Comments

  1. Thank you, Michael. With your help I may be able to participate in the HP discussion tomorrow rather than running off to the “sanctuary [Elders] quorum.” In addition, I really like some typos and hope you do not correct this one: “…West Virginia, where I loved for 11 years…” but instead will find some deep meaning in it that I haven’t yet found. Thanks again for your thoughts..

  2. Your average Mormon says:

    Thank you. I’ve had struggles having faith (trusting) in God, but this helps articulate some of the beliefs I’m accepting.

  3. I’m going to disagree with you twice.

    First, somewhat trivially, it’s a poor (in the sense of deficient, lacking) idea of “faith” that limits moving mountains to magical levitation. Faith as a principle of action that activates 1,000 people with 1,000 trucks and shovels and a load of dynamite going to work for however long it takes, works just as well for me, for my sense of “faith moving mountains.”

    Second, the trust in God that you tout is (for me anyway) a very challenging and challenged concept. The holocaust, hurricanes that destroy whole countries, Sandybrook, and a dozen more devastating events that come to mind (without ranking or comparing, but each one on its own) threaten the trust I would like to have, the competence I would like to believe in.

  4. Christian, is there any definition of “faith” that these events don’t challenge? The question is sincere, it rhetorical. But it seems to me that the events that you list have been frequently used to challenge the mere existence of God, or of any benign force giving direction to the universe. So it is certainly the case that they will have the same effect on the even more challenging kind of belief that I am proposing that we define “faith” as. I would suggest that anyone who has faith in God in any way has to figure out a way to deal with these absolutely challenging issues.

  5. Michael, a rhetorical question doesn’t call for a reply, but I will reply that my experience so far in wrestling with theodicy in its several forms is that the traditional answers (which usually take the form of weakening one of the omni-s) work reasonably well for the horrors I describe. Reasonably well in the sense of logic. I do find them mostly soul-less and unsatisfying, but that’s a different metric. My experience is that the horrors that man and nature inflict on man and nature are most challenging to my desire to trust God. It really does feel different.

  6. That makes sense, Christian. I meant “not rhetorical,” so I appreciate your answer. I can see that diminishing either God’s power or God’s goodness could allow the horrors to exist simultaneously with a belief in God. This is the move that Levinas makes (I deal with it in my Job book) when he attributes the Holocaust to a God that who is still developing moral understanding and needs our help.

    That said, I would say that the more common response is to simply stop believing in the existence of God.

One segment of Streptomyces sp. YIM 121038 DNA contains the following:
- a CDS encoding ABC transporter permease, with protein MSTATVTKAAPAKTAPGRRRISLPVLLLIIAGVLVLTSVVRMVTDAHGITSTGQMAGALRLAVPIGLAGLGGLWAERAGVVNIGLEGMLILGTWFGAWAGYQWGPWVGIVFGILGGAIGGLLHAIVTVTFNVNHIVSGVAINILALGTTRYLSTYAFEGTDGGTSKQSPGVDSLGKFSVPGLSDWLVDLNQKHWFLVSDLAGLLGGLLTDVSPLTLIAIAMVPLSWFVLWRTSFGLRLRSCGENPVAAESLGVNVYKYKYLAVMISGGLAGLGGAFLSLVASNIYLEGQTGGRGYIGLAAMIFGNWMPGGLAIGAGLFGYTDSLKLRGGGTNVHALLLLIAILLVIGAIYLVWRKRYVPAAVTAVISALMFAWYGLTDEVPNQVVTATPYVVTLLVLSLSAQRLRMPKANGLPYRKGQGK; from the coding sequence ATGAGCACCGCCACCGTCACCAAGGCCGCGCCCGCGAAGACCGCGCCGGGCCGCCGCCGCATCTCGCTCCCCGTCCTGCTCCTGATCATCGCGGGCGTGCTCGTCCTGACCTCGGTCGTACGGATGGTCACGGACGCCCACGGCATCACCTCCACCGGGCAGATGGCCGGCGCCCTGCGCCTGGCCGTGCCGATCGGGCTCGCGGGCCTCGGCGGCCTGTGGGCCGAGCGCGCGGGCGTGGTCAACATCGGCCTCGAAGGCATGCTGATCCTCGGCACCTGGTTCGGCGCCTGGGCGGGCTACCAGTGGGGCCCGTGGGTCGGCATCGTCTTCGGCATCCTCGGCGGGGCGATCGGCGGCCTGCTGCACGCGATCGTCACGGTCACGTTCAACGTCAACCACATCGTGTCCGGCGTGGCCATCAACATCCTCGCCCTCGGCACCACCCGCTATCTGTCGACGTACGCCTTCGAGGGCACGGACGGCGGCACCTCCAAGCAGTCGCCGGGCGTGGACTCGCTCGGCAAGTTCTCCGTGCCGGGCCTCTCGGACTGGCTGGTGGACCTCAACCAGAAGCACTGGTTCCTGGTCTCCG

7. “To my knowledge, nobody has ever moved a mountain with faith. ”

    Ether 12:30
    For the brother of Jared said unto the mountain Zerin, Remove—and it was removed. And if he had not had faith it would not have moved; wherefore thou workest after men have faith.

  8. Aussie Mormon says:

    I think Mahonri was a bit before Michael’s time.

  9. I remember reading a bunch of Descartes in my youth, and in the Meditations he works through the idea of a deceiving God. The (partially erroneous) take away I had was that for Descartes’ method to work you needed “dubito, ergo cogito, ergo sum” and “God is good” for a functional scientific method. That has deeply shaped my relationship with God.

    Your article is a delightful summation, validation (of non-solitude), and much more eloquent description of the consequences of such thoughts. Thank you

  10. One addenda to your list, from my own testimony.

    1. When the perils and misery of the world befall us, they are not from God. There is no obligation to accept as from God those un-Godly things. God does not want us to be passive and accept misery. God wants us to have peace and joy. (God is good.). God wants us to ask Him how we can proactively work with Him to “consecrate thine affliction for thy gain.”— and he will slowly teach the answers. (God is competent.)

  11. Good thoughts, Michael, but I’m disappointed that you didn’t explore all the evil that is caused by moving mountains the West Virginia way. But it’s part of the reason why Trump will never be able to restore all the lost coal jobs. You don’t need miners when you can move mountains.

  12. Just a couple counterpoints to your statement about the word ‘omnipotence’.

    1) In speaking of the forthcoming birth and life of Jesus Christ, King Benjamin refers to “the Lord Omnipotent who reigneth, who was, and is from all eternity to all eternity, shall come down from heaven among the children of men, and shall dwell in a tabernacle of clay, and shall go forth amongst men”. The word omnipotent is used as a title to convey an attribute of Jesus and emphasize the all-powerful being that he is…it has nothing to do with angels and heads of pins.

    2) In the Lectures on Faith, Joseph Smith taught that one of they key elements of faith that leads to salvation is a “correct idea of his (God’s) character, perfections, and attributes”. Of these attributes, one of the most important characteristics is his omnipotence..and the reason for this is that we need to know that he really has the necessary power to save us.

    There are many “competent” and “good” beings out there…but none have the power to save. The only being that has the ability to do is able because of of his omnipotence.

    So God’s ‘omnipotence’, rather than be merely an abstract concept, has a very meaningful and practical role in the faith that we have in him.